•Client device sends the signed challenge back to the service, which verifies it with the stored public key and logs in the user.

My recommendation is that if a verifier requires a strong proof of ownership (in addition to verifying the cert itself), the wallet should support the FIDO standard. The proof of ownership would use the public/private key combo, and invoke local auth methods if required.

Finally, I don’t think you need to restrict importing of certificates. However, any certificates that require strong proof of ownership will require the private key as well.

Re: My opinion about user experience for owner and verifier during this task. Ideally, the entire process happens as instantly as possible, without needing lots of user interaction.

What’s good challenge text?
Ideally, user/verifier wouldn’t need to type anything other than clicking a button to kick off the challenge. Then, the owner of the cert would simply click another button to sign the cert with their private key. The status of this action would then automatically appear to verifier.

How are challenges transferred between Recipient and Challenger?
Local peer-to-peer over bluetooth would be best. Most situations I can imagine are people wanting to check the person standing in front of them. Of course, other situations would occur as well, but peer-to-peer most powerful.

Does a Challenger use the cert-wallet app, or something different?
I think these are different apps. The needs of a “verifier app” are very different from cert-wallet and probably needs it’s own room to grow features around verification. Plus, the new focus on the cert-wallet having strong ownership requirement for imported certs doesn’t make it a good verifier app.

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@Tim I need to dive a bit deeper into what FIDO is. From a quick read of their website, it looks like it’s a means of standardizing authentication for a centralized, online service. While we’d be taking the same public-key cryptographic challenge approach for proving ownership, that’s decentralized and peer-to-peer.

However, maybe certificates (and their public/private key pairs) could be used with a FIDO-enabled online service? That could be a really interesting application.

@Chris_Jagers for “what’s a good challenge text”, I was talking more the underlying implementation than the experience. The user may just hit a button, but the app still needs to generate something for that cryptographic challenge. I don’t know if choosing a poor challenge text might make the public/private key signing more susceptible to attack.

@downie I am still figuring out FIDO might fit with the blockcerts wallet scheme, myself. I see lots of potential, in particular for secure travel documents, visas, citizenship status cards, etc.I have been discussing with @Chris_Jagers on this topic. In my view, all of these docs are going to eventually land on a phone, and blockcerts seems to be the most general, flexible scheme out there.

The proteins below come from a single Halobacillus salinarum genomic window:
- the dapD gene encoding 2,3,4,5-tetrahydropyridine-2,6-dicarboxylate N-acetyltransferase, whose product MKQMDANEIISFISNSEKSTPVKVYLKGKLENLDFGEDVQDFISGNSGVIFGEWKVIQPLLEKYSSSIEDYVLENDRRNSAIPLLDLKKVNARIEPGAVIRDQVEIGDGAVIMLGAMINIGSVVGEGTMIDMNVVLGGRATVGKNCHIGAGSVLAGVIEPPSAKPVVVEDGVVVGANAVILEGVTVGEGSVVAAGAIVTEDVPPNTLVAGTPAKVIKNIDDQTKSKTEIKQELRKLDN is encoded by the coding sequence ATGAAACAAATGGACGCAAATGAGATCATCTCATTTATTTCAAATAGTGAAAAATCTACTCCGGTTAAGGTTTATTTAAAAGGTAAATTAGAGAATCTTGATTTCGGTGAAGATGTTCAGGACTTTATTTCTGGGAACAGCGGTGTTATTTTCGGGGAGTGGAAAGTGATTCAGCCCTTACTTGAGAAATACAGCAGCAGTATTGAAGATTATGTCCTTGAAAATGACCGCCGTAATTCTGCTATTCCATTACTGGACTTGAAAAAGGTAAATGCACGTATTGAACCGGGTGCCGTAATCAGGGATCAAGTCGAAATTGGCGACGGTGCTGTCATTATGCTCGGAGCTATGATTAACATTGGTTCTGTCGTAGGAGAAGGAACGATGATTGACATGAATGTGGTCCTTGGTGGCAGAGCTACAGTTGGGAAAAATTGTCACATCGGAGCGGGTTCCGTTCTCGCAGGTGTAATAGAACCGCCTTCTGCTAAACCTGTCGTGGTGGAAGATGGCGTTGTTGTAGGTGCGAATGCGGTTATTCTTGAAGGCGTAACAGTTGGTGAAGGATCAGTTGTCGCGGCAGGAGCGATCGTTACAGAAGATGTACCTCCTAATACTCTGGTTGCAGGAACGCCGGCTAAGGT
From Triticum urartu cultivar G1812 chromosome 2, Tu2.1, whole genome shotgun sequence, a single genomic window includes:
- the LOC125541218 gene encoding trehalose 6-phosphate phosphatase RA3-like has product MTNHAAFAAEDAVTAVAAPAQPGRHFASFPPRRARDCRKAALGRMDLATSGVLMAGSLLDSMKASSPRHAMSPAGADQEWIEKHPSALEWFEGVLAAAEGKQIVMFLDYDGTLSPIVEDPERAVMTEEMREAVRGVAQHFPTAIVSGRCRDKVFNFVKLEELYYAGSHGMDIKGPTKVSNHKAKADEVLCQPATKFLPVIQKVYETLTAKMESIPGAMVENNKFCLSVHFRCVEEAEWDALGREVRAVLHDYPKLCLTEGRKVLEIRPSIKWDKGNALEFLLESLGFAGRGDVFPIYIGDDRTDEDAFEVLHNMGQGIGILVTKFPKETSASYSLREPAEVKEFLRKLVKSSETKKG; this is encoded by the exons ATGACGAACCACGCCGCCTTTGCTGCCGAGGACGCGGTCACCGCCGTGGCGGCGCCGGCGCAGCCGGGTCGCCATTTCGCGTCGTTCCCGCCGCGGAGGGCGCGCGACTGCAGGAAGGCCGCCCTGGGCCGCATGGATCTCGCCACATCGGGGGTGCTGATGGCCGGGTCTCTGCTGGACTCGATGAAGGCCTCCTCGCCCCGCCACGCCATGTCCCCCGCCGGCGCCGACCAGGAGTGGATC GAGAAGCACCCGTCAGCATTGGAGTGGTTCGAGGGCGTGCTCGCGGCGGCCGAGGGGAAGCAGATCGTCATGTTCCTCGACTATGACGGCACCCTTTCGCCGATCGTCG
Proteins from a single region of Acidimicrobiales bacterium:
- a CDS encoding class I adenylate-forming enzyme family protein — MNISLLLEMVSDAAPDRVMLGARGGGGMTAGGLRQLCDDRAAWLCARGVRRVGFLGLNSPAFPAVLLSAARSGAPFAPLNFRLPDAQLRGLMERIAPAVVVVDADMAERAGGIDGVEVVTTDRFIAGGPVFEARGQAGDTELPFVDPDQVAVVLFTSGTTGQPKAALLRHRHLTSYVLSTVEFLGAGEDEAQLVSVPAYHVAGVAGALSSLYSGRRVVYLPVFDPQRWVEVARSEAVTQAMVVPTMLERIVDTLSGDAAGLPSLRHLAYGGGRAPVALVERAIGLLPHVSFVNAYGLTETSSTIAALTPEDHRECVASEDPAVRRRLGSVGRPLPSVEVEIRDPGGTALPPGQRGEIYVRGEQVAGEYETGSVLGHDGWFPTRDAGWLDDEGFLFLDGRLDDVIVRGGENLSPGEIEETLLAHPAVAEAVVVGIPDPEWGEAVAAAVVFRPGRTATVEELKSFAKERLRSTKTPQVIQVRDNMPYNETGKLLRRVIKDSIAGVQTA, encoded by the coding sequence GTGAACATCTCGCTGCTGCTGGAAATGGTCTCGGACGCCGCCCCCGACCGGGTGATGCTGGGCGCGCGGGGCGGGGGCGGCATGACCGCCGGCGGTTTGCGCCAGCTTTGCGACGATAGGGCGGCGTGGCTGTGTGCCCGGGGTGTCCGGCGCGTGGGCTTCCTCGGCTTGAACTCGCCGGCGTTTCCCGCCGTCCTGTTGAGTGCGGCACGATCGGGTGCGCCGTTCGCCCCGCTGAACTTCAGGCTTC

While FIDO is used for authentication (centralized), it could be re-purposed for de-centralized strong ownership proof of blockcerts. The standard has a challenge response protocol that could be mimicked. For example, you might want to limit which verifiers can be used by forcing them to sign a challenge which must be validated before a response is provided.

Anyway, thanks again for the replies. Looking forward to seeing things develop!


After two years, how is this proof of ownership implemented in blockcert wallet?
I’ve been testing the andriod wallet.
It still acceps importing certificates issued for other owners, theere is no functionallity visible to the final user to check the ownership, not even when importing your own certificates or when sharing your blockcerts to any external verifier or any third party…
I’m just trying to check if this ownership check improvement has finally some implementation

We have created a mobile app to solve this issue and open up more possibilities to the blockcert standard. Please look at application available on apple store or google app store and check out our website

You are correct that it does import certificates issued to other owners. The blockcerts wallet does not currently check/prove ownership.

The app we built can not only download the certificate and verify/separate the owner/receiver. It also allows peer to peer verification (verifying the ownership of private key of sender) between two mobile phone or mobile phone to a web application via a QR code. We even tried building a ticketing system using it and a login system using the protocol.

Hi @azlanmhadi, is your app open source by chance? Would love to take a look.

No it is not yet open source but I am heavily considering in making it open source. I will try to write more about it in a separate poste. We technically solved the owner verification issue as a handshake problem and realized that there’s a whole lot more application that can be done with a simple certificate.